Hospital medicine has taken root in many types of soil. The American model of diffusion and rapid expansion was unusual, but the premise of hospital medicine—patient-centered, high-quality, safe, and efficient care, provided by clinicians dedicated to the improvement of their hospitals—is not unique to the United States.
We have seen the growth of hospital medicine in Chile and Brazil, as well as Mexico and Canada. In Asia, hospital medicine has moved more slowly. However, it has grown in Taiwan and China, and last year, this column described its beginnings in India.
Each country faces different gaps that hospital medicine has attempted to fill. Whether the problem is an unfunded mandate of care, under-resourced hospitals, inadequate numbers of trained clinicians, or intense competition, we have seen a variety of ways that the basic premise of inpatient care has evolved to try to solve it.
Japan is no exception. There are deficits that need to be addressed and barriers to adoption of a hospitalist model, but a small group of hospitalists has risen to the challenge. In September 2016, a group of hospitalists from Mayo Clinic and The Queen's Medical Center in Hawaii had the pleasure of participating in the first joint Japanese-American hospitalist conference, held at the Tokyo Bay Urayasu Ichikawa Medical Center.
In Japan, hospital medicine may help to resolve several pressing issues, the biggest being the aging population. Japan is the most rapidly aging country in the world. As the total population falls, the percentage of people over 65 years old is climbing. The cost of care for the most elderly patients in Japan continues to rise, especially with end-of-life care. An increasing incidence of dementia adds another burden. Nursing homes are in short supply as cultural changes such as movement to cities and more women in the workforce create a shift away from the traditional three-generation household. The payment system is very fragmented, and health care reform is difficult but essential with increasing national debt.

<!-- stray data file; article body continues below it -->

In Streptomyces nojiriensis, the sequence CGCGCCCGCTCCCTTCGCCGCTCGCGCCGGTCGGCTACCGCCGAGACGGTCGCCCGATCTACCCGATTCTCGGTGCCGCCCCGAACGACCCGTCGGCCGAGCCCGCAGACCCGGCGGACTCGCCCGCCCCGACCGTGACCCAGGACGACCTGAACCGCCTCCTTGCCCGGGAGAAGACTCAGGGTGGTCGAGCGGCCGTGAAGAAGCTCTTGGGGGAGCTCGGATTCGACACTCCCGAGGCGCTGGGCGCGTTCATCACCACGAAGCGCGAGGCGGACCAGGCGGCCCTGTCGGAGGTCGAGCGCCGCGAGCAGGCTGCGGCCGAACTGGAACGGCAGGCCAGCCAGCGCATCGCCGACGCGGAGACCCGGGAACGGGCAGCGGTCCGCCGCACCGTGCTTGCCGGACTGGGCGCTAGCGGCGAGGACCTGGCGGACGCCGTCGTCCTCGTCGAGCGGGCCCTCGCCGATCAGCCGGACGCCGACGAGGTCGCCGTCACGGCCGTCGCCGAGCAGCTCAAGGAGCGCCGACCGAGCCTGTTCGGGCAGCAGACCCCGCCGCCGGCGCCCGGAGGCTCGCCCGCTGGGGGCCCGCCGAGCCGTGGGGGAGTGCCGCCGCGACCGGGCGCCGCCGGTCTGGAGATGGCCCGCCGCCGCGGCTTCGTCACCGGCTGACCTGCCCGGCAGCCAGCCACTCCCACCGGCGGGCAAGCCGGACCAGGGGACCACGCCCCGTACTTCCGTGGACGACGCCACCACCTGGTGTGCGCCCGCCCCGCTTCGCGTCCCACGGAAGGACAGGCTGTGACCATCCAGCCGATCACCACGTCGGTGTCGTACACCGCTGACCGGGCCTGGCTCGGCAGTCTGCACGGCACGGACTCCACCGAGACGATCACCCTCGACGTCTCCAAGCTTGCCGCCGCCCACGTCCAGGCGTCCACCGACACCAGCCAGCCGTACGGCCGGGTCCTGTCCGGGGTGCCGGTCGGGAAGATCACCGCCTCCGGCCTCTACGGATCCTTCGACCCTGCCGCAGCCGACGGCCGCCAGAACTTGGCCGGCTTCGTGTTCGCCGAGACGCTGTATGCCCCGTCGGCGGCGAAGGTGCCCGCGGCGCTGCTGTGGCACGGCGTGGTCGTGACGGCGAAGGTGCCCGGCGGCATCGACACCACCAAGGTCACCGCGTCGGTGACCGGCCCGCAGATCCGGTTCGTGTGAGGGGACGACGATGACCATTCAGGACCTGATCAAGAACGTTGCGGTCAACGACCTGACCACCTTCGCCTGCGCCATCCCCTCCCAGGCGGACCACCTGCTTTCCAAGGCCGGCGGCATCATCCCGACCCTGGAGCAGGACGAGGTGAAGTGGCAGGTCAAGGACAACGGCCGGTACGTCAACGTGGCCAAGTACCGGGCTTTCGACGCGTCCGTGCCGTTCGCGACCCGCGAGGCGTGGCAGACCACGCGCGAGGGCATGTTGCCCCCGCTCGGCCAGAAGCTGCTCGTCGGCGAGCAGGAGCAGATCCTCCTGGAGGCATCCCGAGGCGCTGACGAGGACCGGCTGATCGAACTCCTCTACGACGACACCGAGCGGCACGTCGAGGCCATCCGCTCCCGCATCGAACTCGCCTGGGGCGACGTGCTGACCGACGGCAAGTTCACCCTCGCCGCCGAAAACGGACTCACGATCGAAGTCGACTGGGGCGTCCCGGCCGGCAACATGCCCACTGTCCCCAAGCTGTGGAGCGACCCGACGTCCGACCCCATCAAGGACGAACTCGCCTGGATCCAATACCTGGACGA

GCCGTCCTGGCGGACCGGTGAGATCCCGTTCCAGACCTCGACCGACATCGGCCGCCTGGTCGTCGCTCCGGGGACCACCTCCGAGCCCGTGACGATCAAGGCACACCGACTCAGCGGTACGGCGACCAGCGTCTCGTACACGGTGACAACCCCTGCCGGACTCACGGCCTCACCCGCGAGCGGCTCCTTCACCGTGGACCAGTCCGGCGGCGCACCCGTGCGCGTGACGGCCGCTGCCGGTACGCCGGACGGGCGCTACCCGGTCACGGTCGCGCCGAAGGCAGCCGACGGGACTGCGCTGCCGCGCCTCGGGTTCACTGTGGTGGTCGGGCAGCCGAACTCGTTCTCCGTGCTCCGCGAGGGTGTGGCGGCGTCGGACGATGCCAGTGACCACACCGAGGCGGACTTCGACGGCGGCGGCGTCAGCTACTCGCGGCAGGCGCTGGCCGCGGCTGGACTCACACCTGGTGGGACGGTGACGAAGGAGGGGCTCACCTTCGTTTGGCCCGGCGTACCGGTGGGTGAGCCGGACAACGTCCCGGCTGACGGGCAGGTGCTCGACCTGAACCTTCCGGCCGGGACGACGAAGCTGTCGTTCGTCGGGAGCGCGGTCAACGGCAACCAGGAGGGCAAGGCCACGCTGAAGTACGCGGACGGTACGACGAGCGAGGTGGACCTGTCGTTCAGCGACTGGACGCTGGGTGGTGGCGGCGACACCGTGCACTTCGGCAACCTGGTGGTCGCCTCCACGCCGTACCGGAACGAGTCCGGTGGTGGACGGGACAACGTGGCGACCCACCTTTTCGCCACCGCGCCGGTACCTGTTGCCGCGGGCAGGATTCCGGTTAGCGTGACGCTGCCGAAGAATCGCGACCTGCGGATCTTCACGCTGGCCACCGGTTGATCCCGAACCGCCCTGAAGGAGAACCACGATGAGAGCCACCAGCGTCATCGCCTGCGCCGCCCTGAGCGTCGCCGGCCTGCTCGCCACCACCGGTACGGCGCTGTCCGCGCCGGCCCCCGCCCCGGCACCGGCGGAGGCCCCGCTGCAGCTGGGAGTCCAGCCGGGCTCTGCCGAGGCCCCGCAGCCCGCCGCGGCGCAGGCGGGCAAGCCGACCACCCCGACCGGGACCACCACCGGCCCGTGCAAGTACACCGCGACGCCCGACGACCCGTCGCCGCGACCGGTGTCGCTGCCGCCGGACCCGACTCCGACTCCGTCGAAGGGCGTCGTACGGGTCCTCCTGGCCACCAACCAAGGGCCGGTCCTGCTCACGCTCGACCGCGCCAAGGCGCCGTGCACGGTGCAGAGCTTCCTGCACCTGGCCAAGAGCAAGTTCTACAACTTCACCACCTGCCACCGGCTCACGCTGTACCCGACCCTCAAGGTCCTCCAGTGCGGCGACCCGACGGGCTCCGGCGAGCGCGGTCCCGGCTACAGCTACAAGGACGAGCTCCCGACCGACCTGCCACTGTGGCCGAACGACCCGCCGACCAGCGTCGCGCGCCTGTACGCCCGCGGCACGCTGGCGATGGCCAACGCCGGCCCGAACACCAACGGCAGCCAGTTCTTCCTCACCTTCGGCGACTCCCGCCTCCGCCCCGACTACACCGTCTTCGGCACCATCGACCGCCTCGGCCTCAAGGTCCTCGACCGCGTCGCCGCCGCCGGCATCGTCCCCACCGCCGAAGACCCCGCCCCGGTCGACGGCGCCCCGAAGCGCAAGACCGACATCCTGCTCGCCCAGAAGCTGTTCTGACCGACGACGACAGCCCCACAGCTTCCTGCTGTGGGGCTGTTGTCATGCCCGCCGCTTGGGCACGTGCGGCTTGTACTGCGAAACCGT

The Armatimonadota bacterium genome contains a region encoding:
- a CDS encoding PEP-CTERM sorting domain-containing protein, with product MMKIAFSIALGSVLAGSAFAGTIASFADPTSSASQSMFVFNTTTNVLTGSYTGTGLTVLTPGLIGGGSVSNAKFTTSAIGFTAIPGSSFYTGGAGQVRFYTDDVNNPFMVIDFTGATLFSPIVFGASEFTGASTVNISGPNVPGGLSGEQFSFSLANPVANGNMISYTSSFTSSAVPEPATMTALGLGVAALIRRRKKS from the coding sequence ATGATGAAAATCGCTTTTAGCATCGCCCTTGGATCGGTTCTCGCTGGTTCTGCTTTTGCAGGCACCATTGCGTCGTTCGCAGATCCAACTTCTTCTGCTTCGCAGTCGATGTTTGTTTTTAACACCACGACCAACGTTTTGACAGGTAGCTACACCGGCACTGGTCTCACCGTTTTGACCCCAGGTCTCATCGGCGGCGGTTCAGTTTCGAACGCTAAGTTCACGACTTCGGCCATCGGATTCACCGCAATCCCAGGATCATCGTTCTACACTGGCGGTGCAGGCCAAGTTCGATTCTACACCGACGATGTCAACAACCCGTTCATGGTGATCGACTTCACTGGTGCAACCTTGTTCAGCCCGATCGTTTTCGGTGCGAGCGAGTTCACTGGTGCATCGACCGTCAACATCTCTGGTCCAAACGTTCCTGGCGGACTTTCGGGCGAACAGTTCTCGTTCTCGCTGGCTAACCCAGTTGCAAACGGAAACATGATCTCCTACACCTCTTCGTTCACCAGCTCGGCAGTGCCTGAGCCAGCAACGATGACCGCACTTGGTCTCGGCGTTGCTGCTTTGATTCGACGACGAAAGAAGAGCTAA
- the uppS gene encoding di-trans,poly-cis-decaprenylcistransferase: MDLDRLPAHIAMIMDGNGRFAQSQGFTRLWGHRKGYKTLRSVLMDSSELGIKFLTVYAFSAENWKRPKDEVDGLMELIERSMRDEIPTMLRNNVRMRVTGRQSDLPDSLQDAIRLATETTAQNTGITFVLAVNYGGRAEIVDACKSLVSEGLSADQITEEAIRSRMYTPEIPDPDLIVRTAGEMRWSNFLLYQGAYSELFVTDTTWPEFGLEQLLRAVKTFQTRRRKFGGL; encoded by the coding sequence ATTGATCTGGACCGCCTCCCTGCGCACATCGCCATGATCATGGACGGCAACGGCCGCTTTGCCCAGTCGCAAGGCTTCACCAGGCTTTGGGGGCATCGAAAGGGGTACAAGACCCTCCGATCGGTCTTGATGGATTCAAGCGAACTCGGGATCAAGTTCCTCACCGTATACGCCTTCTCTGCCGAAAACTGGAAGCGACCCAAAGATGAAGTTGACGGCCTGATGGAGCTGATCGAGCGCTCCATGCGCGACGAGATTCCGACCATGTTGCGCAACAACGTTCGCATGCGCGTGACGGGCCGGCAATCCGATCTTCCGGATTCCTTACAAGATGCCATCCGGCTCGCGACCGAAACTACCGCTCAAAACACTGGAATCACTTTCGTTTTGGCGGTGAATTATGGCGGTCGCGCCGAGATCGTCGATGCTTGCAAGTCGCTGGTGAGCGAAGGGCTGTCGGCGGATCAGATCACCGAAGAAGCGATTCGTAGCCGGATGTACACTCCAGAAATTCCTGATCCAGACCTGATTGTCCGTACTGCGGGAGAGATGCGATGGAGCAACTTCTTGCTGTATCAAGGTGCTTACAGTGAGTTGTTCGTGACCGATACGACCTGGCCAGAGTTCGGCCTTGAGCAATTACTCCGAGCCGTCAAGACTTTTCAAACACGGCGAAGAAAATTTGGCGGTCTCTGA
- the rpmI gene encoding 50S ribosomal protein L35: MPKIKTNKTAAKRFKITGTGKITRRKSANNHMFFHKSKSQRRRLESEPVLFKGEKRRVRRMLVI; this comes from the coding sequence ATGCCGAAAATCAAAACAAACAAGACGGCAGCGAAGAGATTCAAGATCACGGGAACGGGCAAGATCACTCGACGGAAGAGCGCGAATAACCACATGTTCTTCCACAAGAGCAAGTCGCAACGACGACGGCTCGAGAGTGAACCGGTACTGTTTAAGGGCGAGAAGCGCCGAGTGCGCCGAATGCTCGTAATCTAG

There are over 8,500 hospitals in Japan, and care is not well-coordinated among competitive facilities and clinics. There are duplication and overlap of investment in technology, which lead to inefficiency. At the same time, there is fragmentation of care within facilities. The training system in Japan favors subspecialization, and there are few venues for extended general internal medicine training. A reform of the postgraduate education system in 2004 led to a match and a two-year postgraduate mandatory training period, including the possibility of six months of general medicine. However, that time can also be spent in outpatient medicine, and up to three months of it can be spent in the emergency department. This leaves trainees with little acute care experience. Subspecialty-trained doctors, of which there are an abundance, may not be suited to caring for patients with a wide variety of complex medical issues, especially in the postacute care setting.
This is where hospitalists can help. With a focus on quality and efficiency, communication and end-of-life care, they can potentially decrease this fragmentation. Hospitalists in Japan are slowly coming into the workforce. Several have had experience working in U.S. hospitals and have translated this to the Japanese medical environment. The JHospitalist network is a group of Japanese physicians who are working together to promote hospital medicine. There have been several meetings (the first was held in 2015), and since September 2013, there is a publication as well, The Hospitalist (not to be confused with several other publications with similar names, including this one).
During the Japanese-American hospitalist conference at the Tokyo Bay Urayasu Ichikawa Medical Center, physicians from several cities in Japan shared their experiences. American speakers discussed topics such as quality innovation and patient flow. There was a significant amount of debate about the need for increased general internal medicine training and the role of subspecialists in acute and postacute care. Based on the discussions at the meeting, hospital medicine appears to be spreading slowly but inexorably across the Japanese medical landscape.
Fragmented care and payments, insufficient trained staff, debt, an aging population, competition, and payment reform may sound like familiar issues to U.S. hospitalists. Similar forces, a variation on a theme—either way, we believe hospital medicine is part of the solution.